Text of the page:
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Reconciliation Task Force Announces Results

Reconciliation Task Force Announces Results

After meeting for 18 months, the Reconciliation Task Force discusses plans for the university during two community feedback sessions.

In fall 2010, Bethel University President Jay Barnes appointed a 14-person Reconciliation Task Force to rethink the university’s “central paradigm for promoting reconciliation, increasing diversity, reducing racism, elevating global engagement, and enhancing cultural competence.” After meeting for 18 months, the task force presented its report during two community feedback sessions last week. The task force co-chairs, Provost David Clark and Leon Rodrigues, chief diversity officer, also presented the group’s findings and recommendations to the Board of Trustees during its spring meeting, as well as to President Barnes and the Executive Leadership Team.

The task force was originally comprised of 14 faculty and staff members from across the university who were selected for their diverse perspectives. Their process began with discussions of the president’s request. The task force then solicited community input through a survey comprised of eight quantitative questions and three qualitative questions. The task force members were encouraged when they received about 365 survey responses in just seven days. The general survey results indicated that the Bethel community strongly supports the value of reconciliation, but would like the university to adopt a new approach toward reconciliation.

The task force noted the work accomplished during the past 15 years by Bethel’s Office of Diversity and Inclusion, by the Bethel Anti-Racism and Reconciliation Commission (BARRC) and by the Office of Intercultural Programs and Services (formerly Office of Diversity and Community). These early efforts focused on structural change as the strategy for opposing racism. The task force concluded that Bethel must not only continue to oppose racism, but also broaden the effort toward reconciliation by adding emphases on personal development. The task force recommends a focus on gaining cultural competence as a critical educational goal.

In his directives, the president asked the task force to come up with a biblically-grounded model for reconciliation at Bethel. “The challenge was to find a paradigm that is grounded in the Bible, honors both individual development and social change, and recognizes that all humans are entangled in a broken world,” Clark said during the community feedback event. According to the Report to the President, which includes the task force’s recommendations, “The Reconciliation Task Force proposes the biblical story of Shalom as the framework for Bethel’s commitment to reconciliation.” Most commonly translated as “peace,” the concept of Shalom includes the “enjoyment of all relationships between God, self, others, and the whole earth,” according to the report.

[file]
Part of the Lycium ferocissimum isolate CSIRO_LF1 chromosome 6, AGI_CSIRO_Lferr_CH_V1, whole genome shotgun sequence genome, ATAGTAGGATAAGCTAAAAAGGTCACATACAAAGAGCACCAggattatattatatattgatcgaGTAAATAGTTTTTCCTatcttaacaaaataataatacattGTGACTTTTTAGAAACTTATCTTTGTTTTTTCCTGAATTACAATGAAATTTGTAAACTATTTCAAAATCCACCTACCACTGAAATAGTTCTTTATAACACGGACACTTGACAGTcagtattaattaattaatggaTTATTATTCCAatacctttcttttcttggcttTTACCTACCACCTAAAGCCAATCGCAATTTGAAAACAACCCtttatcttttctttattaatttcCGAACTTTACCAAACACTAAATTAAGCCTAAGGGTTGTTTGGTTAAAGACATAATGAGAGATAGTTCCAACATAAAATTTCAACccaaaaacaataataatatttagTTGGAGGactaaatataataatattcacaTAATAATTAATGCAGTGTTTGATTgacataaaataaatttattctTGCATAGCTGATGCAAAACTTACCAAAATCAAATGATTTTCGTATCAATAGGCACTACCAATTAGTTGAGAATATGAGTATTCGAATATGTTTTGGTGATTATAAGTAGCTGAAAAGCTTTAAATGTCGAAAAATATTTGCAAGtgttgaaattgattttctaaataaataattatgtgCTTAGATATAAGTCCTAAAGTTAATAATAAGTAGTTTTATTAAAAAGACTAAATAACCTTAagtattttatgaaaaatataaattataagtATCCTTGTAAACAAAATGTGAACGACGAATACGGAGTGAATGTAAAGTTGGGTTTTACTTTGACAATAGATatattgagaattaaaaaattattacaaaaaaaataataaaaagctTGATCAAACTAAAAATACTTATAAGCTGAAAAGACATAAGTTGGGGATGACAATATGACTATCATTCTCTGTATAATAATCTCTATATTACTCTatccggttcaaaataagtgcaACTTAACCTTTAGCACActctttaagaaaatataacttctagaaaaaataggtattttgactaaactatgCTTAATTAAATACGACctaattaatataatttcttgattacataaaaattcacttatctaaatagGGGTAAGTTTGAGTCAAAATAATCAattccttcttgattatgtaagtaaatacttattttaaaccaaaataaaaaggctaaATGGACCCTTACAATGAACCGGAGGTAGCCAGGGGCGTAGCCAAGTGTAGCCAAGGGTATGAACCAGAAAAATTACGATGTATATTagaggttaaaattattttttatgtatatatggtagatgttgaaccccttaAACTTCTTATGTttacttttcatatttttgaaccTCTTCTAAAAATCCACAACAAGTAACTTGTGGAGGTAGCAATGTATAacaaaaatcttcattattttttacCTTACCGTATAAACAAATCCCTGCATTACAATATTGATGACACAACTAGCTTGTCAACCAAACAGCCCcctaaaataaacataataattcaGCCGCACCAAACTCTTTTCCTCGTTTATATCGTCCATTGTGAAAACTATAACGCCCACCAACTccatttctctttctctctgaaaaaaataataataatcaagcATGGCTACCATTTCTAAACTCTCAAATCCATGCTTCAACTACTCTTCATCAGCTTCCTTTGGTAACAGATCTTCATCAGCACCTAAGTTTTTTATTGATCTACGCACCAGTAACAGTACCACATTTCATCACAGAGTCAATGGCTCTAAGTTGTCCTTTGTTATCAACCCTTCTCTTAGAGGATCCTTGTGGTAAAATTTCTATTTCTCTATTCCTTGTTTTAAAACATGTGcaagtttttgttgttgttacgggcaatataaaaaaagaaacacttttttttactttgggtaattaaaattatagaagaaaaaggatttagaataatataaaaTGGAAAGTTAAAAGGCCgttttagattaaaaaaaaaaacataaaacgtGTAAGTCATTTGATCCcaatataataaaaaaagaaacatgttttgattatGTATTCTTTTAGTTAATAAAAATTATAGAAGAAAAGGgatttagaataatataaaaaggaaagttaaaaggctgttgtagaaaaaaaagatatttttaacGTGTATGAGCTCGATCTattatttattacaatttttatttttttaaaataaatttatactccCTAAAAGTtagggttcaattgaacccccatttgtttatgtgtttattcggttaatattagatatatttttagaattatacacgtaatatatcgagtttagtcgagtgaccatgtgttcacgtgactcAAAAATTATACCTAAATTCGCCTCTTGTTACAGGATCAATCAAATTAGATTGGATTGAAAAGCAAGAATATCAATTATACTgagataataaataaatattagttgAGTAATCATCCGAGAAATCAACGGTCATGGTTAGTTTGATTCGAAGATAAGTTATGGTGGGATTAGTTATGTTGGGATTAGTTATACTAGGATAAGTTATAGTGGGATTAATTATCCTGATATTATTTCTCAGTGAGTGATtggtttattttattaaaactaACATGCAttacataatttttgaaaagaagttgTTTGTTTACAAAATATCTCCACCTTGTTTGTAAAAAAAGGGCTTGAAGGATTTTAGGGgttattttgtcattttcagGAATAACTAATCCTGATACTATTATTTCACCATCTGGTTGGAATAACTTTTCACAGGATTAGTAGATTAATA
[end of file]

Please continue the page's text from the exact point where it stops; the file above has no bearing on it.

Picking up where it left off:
“The goal is to be an educational community that prepares graduates to join in God’s redemption and to work for God’s Shalom. Bethel prepares graduates to do excellent work in the world and to see their work (including teaching, nursing, parenting, ministering, researching, and so on) as a contribution to Shalom wherever God calls them to serve. Bethel meets this goal through instilling biblical values in its graduates and developing skills such as cultural competence, a keen sense of justice and equality in society,” the task force noted in its Report to the President.

In order for the Bethel community to live out the Shalom model, the task force recommends:

  • Further modifying the new employee orientation processes.
  • Forming a team whose task will be to analyze and make recommendations about policies and structures relating to racism, cultural bias, and intercultural competence.
  • Assisting faculty with incorporating intercultural competence in the classroom setting.
  • Teaching competencies in constructive dialogue, civil discourse, critical self-reflection, navigating of difference, and conflict resolution to all Bethel employees.
  • Developing and maintaining a diversity key measures report that includes data that can be used to improve programs.
  • Developing a “Comprehensive Diversity Plan” to accomplish these initiatives.

The members of the task force are:

David Clark (Co-Chair), Executive Vice President and Provost;

Leon Rodrigues (Co-Chair), Chief Diversity Officer

Keith Brooks, Associate Professor of Education

Laurel Bunker, Dean of Campus Ministries and Campus Pastor

Paul Eddy, Professor of Biblical and Theological Studies

Mark Harden, Dean of Intercultural Relations at Bethel Seminary St. Paul

Lori Jass, Dean of Academic Affairs at the College of Adult and Professional Studies/Graduate School

Carrie Jones, Senior Administrative Assistant

Joe LaLuzerne, Senior Vice President for Strategic Planning and Operational Effectiveness

Karen McKinney, Associate Professor of Biblical Studies

Elizabeth Peterson, Associate Professor of Nursing

Dan Ritchie, Professor of English (withdrew from the task force)

Ruben Rivera, Associate Professor of History

Steven Sandage, Professor of Marriage and Family Studies

Edee Schulze, Vice President for Student Life

Bernard Walker, Associate Professor